One of the fundamental tenets of working with social media is that they are fundamentally conversational vehicles.Â Someone says something and anyone out there can answer back. Not always civilly, but generally so. The biggest threat to organizations in a social world is not multiple voices but silence. Silence means irrelevance.
Tablet, an online publication, created a new policy this week. According to Capital New York,Â Tablet has changed it’s commenting policy because, “the Internet, for all of its wonders, poses challenges to civilized and constructive discussion, allowing vocalâ€”and, often, anonymousâ€”minorities to drag it down with invective (and worse)…”
Again, according to Capital New York, Tablet is among a growing list of media companies including Bloomberg and Popular Science that have turned off comments. “Moderating such forums is expensive for companies with limited resources, and a lot of reader conversations have moved to social media platforms, such as Facebook and Twitter.”
But Tablet didn’t turn off comments, they are charging for them! The charge will b $2 a day, $18 a month and $180 a year. And the publisher made it clear that this isn’t a monetary decision, but a way, they believe, to make their comments more civil.
There are two issues here. The first is making it difficult to comment directly on the site. Disempowering readers by not allowing them to engage directly, presumably, with the author and publisher is antisocial in a world now set to social as the default setting. We have come to expect that we will be able to engage with journalists and publications directly.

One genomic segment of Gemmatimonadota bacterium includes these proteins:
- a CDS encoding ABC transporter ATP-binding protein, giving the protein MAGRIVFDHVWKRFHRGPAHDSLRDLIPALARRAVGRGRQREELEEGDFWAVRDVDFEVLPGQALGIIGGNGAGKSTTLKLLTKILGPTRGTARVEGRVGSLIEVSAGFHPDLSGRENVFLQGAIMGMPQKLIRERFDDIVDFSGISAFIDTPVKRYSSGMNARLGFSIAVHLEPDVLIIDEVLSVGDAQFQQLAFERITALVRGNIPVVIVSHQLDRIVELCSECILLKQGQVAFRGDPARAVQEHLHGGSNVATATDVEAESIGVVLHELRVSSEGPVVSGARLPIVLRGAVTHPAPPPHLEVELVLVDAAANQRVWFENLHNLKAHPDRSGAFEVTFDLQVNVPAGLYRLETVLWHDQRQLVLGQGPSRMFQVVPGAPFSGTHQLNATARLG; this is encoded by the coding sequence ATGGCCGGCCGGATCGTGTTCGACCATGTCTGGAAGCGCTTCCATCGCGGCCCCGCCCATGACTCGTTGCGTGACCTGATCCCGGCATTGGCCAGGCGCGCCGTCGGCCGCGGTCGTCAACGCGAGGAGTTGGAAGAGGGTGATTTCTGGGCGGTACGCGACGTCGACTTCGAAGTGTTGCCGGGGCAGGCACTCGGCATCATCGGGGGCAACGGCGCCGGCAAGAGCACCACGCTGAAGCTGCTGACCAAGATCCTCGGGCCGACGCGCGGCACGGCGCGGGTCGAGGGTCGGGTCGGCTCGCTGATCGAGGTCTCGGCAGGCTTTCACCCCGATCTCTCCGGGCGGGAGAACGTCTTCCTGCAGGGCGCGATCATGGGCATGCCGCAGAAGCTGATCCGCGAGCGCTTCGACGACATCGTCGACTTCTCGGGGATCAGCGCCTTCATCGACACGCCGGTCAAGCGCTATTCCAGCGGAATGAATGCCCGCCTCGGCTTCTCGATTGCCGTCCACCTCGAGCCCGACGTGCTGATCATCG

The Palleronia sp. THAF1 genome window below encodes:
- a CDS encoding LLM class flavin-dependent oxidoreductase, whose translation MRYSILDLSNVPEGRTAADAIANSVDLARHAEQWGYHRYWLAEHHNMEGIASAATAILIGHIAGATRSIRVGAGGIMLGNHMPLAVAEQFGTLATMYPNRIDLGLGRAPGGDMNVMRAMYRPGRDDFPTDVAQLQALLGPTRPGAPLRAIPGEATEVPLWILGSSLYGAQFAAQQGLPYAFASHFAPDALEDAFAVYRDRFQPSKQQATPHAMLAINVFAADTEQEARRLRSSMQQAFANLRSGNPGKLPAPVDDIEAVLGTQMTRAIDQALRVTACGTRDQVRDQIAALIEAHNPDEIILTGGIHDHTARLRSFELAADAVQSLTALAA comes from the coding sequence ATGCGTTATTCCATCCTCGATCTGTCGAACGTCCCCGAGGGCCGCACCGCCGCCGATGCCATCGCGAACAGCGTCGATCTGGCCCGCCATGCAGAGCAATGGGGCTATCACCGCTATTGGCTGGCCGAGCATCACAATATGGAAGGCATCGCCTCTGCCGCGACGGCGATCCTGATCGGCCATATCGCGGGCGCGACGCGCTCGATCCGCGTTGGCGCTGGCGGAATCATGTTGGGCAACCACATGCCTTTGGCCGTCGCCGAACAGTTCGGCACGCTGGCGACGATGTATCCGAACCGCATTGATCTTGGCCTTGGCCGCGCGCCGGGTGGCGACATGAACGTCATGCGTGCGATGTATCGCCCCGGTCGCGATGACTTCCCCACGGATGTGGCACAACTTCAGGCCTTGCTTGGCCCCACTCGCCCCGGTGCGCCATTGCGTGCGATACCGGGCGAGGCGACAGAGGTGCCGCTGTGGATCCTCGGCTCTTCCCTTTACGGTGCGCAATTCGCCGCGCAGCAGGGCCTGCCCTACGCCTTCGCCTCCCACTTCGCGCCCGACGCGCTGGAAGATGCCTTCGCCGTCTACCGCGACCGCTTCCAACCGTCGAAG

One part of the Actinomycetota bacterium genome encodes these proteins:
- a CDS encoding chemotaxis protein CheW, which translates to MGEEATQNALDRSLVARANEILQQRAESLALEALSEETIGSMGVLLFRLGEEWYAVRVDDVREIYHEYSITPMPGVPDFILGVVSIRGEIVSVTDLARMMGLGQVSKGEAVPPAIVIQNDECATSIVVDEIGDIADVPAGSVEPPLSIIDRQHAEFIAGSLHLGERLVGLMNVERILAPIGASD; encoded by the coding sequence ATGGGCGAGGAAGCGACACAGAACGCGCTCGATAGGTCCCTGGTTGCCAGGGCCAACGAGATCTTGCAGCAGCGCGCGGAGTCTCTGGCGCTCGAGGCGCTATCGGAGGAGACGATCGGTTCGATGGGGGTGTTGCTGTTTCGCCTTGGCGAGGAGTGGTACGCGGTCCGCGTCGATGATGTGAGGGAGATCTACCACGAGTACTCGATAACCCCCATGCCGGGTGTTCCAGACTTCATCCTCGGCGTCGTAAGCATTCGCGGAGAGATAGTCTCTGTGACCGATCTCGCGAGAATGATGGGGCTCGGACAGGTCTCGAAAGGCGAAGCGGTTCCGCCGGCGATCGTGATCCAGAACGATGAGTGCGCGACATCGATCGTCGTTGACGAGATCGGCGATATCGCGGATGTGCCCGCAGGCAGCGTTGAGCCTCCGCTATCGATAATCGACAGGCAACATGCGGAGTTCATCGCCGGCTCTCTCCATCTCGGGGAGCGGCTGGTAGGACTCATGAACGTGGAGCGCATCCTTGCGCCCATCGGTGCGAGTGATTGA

Tablet generally gets a handful of comments on stories. A few get more, like the this article on interfaith marriage mentioned in the Capital New York article that received a lot for the site, 85 comments. My quick scan of the comments revealed absolutely nothing rude or offensive. Instead, there is a thread of agreers and disagreers – exactly what anyone designing a site would hope for.
A lack of civility shouldn’t be seen as a problem but an opportunity to engage the overwhelming majority of readers in an opportunity to help solve the problem. The fact that the perceived lack of civility by Tablet is a conversation stopper rather than a conversation starter tells us more about Tablet than about the web. Basically they view readers as a passive group of eyeballs rather than a community of smart, resourceful people able to help. By engaging the community as problem solvers, it is possible that Tablet may have found a reader or two out there that might have volunteered to help moderate the comments and block trolls.
Moderating comments makes a lot more sense to me than the solution that have unveiled of having commenters pay to comment. Trolls are very determined people, why would Tablet think that paying $2 would keep them away? The people they will lose are the people in the middle, the ones who don’t feel strongly either way and aren’t going to bother to pay to comment. So, really, all Tablet has done is let the extremists, both positive and negative, win.
I hope Tablet will rethink this policy. It’s a terrible idea. Instead, I hope they will come to view their larger readership as potential problem solvers and co-creators largely dedicated to civility.